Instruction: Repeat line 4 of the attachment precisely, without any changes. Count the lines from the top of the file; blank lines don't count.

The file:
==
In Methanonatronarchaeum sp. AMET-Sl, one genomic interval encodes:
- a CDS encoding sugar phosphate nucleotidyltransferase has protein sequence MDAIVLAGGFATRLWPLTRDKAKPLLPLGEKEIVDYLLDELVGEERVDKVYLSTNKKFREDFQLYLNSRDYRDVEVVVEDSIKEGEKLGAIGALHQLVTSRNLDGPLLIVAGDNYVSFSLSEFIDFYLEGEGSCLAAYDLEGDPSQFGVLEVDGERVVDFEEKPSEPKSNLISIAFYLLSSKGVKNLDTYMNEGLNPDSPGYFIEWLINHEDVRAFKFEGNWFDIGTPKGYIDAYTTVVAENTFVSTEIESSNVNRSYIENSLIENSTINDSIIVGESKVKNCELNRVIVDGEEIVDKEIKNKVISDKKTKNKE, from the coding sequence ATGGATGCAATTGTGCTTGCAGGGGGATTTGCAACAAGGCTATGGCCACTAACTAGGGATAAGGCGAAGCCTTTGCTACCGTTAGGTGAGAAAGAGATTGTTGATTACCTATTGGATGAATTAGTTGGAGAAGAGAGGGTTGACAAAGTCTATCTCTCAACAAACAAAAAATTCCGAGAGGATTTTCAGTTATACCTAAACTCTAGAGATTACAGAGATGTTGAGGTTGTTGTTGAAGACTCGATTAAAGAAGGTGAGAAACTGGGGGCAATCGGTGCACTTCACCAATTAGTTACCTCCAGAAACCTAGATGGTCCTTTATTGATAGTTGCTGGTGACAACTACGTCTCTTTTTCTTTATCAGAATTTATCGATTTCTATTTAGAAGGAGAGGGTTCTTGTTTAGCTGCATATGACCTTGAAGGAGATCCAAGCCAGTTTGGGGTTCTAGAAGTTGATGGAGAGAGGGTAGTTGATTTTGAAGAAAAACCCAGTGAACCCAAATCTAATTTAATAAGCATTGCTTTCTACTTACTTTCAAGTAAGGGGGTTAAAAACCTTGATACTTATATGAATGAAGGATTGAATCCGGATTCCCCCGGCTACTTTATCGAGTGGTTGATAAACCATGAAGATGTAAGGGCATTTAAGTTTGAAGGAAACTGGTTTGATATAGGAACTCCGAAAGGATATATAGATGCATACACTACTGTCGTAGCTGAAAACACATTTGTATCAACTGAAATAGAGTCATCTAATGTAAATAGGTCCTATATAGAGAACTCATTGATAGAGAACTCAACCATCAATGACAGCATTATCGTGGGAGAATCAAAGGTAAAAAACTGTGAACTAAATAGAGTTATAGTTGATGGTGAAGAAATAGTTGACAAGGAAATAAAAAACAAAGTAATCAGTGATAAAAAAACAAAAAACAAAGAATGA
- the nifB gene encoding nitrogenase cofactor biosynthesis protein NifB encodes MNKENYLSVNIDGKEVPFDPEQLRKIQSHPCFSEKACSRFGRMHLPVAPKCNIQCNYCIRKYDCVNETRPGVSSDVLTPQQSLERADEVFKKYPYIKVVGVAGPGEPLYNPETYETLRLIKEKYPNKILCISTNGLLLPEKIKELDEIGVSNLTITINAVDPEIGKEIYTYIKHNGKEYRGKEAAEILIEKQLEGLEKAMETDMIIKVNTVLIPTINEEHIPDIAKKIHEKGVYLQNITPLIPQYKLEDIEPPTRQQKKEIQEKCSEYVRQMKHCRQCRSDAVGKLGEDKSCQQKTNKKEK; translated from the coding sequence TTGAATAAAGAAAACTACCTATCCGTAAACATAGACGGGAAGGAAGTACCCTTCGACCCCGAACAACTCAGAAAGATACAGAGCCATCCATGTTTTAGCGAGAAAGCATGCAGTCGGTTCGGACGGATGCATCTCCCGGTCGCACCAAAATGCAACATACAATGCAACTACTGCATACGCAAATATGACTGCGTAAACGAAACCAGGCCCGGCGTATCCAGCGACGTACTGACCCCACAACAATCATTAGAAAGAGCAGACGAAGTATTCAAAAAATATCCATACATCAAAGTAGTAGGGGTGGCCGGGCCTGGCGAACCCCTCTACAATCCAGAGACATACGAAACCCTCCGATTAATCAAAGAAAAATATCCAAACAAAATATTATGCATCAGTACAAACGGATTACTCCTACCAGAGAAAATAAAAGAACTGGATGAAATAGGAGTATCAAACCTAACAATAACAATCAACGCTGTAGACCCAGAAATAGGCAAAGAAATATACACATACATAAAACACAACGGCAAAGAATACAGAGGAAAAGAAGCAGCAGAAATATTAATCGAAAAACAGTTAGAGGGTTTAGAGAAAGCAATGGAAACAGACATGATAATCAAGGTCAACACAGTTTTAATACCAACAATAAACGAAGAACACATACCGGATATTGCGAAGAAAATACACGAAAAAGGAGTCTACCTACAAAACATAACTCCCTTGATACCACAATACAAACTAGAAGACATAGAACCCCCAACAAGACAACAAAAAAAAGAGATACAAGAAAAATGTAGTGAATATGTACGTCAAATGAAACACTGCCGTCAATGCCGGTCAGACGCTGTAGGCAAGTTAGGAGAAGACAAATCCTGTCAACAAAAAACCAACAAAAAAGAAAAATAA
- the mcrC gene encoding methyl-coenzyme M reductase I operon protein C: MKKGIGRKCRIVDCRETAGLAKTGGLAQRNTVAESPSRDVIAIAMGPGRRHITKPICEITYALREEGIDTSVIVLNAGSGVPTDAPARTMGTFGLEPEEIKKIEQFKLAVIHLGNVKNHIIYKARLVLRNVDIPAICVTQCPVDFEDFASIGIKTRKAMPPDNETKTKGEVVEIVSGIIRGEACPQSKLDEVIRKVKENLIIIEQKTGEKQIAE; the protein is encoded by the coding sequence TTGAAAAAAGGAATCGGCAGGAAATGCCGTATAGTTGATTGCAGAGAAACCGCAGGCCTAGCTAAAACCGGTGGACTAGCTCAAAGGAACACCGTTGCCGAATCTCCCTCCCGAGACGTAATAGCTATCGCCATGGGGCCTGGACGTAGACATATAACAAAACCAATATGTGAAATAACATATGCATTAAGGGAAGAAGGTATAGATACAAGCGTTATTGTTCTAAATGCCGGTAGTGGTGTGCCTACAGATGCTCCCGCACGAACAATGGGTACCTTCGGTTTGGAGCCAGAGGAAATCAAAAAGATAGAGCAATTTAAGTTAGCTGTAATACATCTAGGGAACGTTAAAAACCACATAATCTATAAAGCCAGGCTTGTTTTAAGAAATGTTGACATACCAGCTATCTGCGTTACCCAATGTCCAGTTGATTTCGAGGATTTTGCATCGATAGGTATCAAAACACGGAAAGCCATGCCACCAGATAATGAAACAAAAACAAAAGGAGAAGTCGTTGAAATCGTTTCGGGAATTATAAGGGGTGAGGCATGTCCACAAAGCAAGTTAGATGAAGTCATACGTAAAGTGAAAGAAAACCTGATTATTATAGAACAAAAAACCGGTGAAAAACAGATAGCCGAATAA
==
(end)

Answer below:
- the mcrC gene encoding methyl-coenzyme M reductase I operon protein C: MKKGIGRKCRIVDCRETAGLAKTGGLAQRNTVAESPSRDVIAIAMGPGRRHITKPICEITYALREEGIDTSVIVLNAGSGVPTDAPARTMGTFGLEPEEIKKIEQFKLAVIHLGNVKNHIIYKARLVLRNVDIPAICVTQCPVDFEDFASIGIKTRKAMPPDNETKTKGEVVEIVSGIIRGEACPQSKLDEVIRKVKENLIIIEQKTGEKQIAE; the protein is encoded by the coding sequence TTGAAAAAAGGAATCGGCAGGAAATGCCGTATAGTTGATTGCAGAGAAACCGCAGGCCTAGCTAAAACCGGTGGACTAGCTCAAAGGAACACCGTTGCCGAATCTCCCTCCCGAGACGTAATAGCTATCGCCATGGGGCCTGGACGTAGACATATAACAAAACCAATATGTGAAATAACATATGCATTAAGGGAAGAAGGTATAGATACAAGCGTTATTGTTCTAAATGCCGGTAGTGGTGTGCCTACAGATGCTCCCGCACGAACAATGGGTACCTTCGGTTTGGAGCCAGAGGAAATCAAAAAGATAGAGCAATTTAAGTTAGCTGTAATACATCTAGGGAACGTTAAAAACCACATAATCTATAAAGCCAGGCTTGTTTTAAGAAATGTTGACATACCAGCTATCTGCGTTACCCAATGTCCAGTTGATTTCGAGGATTTTGCATCGATAGGTATCAAAACACGGAAAGCCATGCCACCAGATAATGAAACAAAAACAAAAGGAGAAGTCGTTGAAATCGTTTCGGGAATTATAAGGGGTGAGGCATGTCCACAAAGCAAGTTAGATGAAGTCATACGTAAAGTGAAAGAAAACCTGATTATTATAGAACAAAAAACCGGTGAAAAACAGATAGCCGAATAA